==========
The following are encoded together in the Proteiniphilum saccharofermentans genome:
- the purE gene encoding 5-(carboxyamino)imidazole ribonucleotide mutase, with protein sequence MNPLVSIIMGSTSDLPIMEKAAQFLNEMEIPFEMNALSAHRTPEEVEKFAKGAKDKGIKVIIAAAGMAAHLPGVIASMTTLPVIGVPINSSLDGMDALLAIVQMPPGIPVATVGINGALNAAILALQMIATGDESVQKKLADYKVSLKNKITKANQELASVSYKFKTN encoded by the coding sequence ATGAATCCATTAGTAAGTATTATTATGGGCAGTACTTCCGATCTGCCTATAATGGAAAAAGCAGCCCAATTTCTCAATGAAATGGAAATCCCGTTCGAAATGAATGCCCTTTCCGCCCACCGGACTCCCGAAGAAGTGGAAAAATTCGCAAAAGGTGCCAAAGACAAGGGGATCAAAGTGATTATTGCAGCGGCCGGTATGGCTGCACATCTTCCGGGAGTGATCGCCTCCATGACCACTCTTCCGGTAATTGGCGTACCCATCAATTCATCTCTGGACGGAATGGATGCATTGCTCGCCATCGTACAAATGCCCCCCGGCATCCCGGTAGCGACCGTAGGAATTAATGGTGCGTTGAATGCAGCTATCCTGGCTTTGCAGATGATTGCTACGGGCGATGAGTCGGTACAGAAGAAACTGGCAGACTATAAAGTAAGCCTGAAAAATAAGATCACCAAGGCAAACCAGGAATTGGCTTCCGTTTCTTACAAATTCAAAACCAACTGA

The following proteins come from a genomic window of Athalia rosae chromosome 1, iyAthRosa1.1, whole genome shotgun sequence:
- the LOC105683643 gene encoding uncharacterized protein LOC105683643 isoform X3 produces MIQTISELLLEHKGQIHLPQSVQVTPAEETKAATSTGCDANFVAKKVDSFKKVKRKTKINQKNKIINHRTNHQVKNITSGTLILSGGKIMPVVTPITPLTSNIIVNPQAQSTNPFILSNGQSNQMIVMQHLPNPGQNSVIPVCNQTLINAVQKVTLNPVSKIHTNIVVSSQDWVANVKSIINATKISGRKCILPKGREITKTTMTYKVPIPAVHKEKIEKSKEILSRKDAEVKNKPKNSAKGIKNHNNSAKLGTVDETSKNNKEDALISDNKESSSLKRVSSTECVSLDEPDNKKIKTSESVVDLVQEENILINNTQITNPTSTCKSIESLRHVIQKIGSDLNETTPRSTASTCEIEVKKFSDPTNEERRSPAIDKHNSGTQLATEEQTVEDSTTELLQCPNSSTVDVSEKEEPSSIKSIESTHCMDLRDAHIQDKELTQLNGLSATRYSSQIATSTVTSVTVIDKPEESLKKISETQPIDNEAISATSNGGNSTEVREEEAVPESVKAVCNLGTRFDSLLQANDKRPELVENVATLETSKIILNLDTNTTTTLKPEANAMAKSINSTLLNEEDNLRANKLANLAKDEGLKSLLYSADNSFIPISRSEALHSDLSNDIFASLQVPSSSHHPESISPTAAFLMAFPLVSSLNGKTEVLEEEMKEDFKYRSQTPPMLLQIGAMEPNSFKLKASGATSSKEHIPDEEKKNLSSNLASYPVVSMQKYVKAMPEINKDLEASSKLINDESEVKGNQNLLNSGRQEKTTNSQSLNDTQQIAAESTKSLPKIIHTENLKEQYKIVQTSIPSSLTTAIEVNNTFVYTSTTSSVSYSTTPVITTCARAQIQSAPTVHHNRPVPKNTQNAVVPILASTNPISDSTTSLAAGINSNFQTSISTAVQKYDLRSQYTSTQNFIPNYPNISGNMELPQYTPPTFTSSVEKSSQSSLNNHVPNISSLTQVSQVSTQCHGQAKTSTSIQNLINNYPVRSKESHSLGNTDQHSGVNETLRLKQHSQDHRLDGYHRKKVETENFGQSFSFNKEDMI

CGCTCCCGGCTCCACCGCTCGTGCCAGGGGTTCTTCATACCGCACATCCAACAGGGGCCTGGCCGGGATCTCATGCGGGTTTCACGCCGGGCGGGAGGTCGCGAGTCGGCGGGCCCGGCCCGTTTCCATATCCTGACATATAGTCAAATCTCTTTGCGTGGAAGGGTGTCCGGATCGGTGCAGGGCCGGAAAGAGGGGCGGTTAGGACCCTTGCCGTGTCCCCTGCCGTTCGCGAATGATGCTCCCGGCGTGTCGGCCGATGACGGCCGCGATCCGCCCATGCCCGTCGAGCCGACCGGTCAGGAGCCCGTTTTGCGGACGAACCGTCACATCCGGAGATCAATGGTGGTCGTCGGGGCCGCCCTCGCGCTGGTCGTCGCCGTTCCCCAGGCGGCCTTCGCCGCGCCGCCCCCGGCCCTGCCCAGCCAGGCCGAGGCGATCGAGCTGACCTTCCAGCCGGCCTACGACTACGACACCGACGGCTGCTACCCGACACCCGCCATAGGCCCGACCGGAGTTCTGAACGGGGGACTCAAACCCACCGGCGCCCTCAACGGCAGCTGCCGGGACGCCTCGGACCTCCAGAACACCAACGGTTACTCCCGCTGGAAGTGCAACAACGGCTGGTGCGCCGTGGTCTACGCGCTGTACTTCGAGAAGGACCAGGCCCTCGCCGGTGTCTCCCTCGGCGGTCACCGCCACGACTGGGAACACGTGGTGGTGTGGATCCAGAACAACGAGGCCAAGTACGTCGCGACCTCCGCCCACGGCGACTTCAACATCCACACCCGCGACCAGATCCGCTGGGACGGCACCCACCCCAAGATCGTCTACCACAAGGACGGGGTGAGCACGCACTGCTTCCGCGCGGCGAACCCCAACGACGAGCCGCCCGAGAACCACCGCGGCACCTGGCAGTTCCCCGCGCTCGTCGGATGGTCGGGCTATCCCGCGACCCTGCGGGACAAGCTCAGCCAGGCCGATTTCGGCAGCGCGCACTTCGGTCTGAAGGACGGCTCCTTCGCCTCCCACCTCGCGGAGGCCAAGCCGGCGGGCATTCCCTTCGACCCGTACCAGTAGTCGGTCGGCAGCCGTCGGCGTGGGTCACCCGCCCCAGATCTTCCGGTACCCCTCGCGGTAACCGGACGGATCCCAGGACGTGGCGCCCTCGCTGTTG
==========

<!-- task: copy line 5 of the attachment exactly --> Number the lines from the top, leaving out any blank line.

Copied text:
CGCTCCCGGCTCCACCGCTCGTGCCAGGGGTTCTTCATACCGCACATCCAACAGGGGCCTGGCCGGGATCTCATGCGGGTTTCACGCCGGGCGGGAGGTCGCGAGTCGGCGGGCCCGGCCCGTTTCCATATCCTGACATATAGTCAAATCTCTTTGCGTGGAAGGGTGTCCGGATCGGTGCAGGGCCGGAAAGAGGGGCGGTTAGGACCCTTGCCGTGTCCCCTGCCGTTCGCGAATGATGCTCCCGGCGTGTCGGCCGATGACGGCCGCGATCCGCCCATGCCCGTCGAGCCGACCGGTCAGGAGCCCGTTTTGCGGACGAACCGTCACATCCGGAGATCAATGGTGGTCGTCGGGGCCGCCCTCGCGCTGGTCGTCGCCGTTCCCCAGGCGGCCTTCGCCGCGCCGCCCCCGGCCCTGCCCAGCCAGGCCGAGGCGATCGAGCTGACCTTCCAGCCGGCCTACGACTACGACACCGACGGCTGCTACCCGACACCCGCCATAGGCCCGACCGGAGTTCTGAACGGGGGACTCAAACCCACCGGCGCCCTCAACGGCAGCTGCCGGGACGCCTCGGACCTCCAGAACACCAACGGTTACTCCCGCTGGAAGTGCAACAACGGCTGGTGCGCCGTGGTCTACGCGCTGTACTTCGAGAAGGACCAGGCCCTCGCCGGTGTCTCCCTCGGCGGTCACCGCCACGACTGGGAACACGTGGTGGTGTGGATCCAGAACAACGAGGCCAAGTACGTCGCGACCTCCGCCCACGGCGACTTCAACATCCACACCCGCGACCAGATCCGCTGGGACGGCACCCACCCCAAGATCGTCTACCACAAGGACGGGGTGAGCACGCACTGCTTCCGCGCGGCGAACCCCAACGACGAGCCGCCCGAGAACCACCGCGGCACCTGGCAGTTCCCCGCGCTCGTCGGATGGTCGGGCTATCCCGCGACCCTGCGGGACAAGCTCAGCCAGGCCGATTTCGGCAGCGCGCACTTCGGTCTGAAGGACGGCTCCTTCGCCTCCCACCTCGCGGAGGCCAAGCCGGCGGGCATTCCCTTCGACCCGTACCAGTAGTCGGTCGGCAGCCGTCGGCGTGGGTCACCCGCCCCAGATCTTCCGGTACCCCTCGCGGTAACCGGACGGATCCCAGGACGTGGCGCCCTCGCTGTTG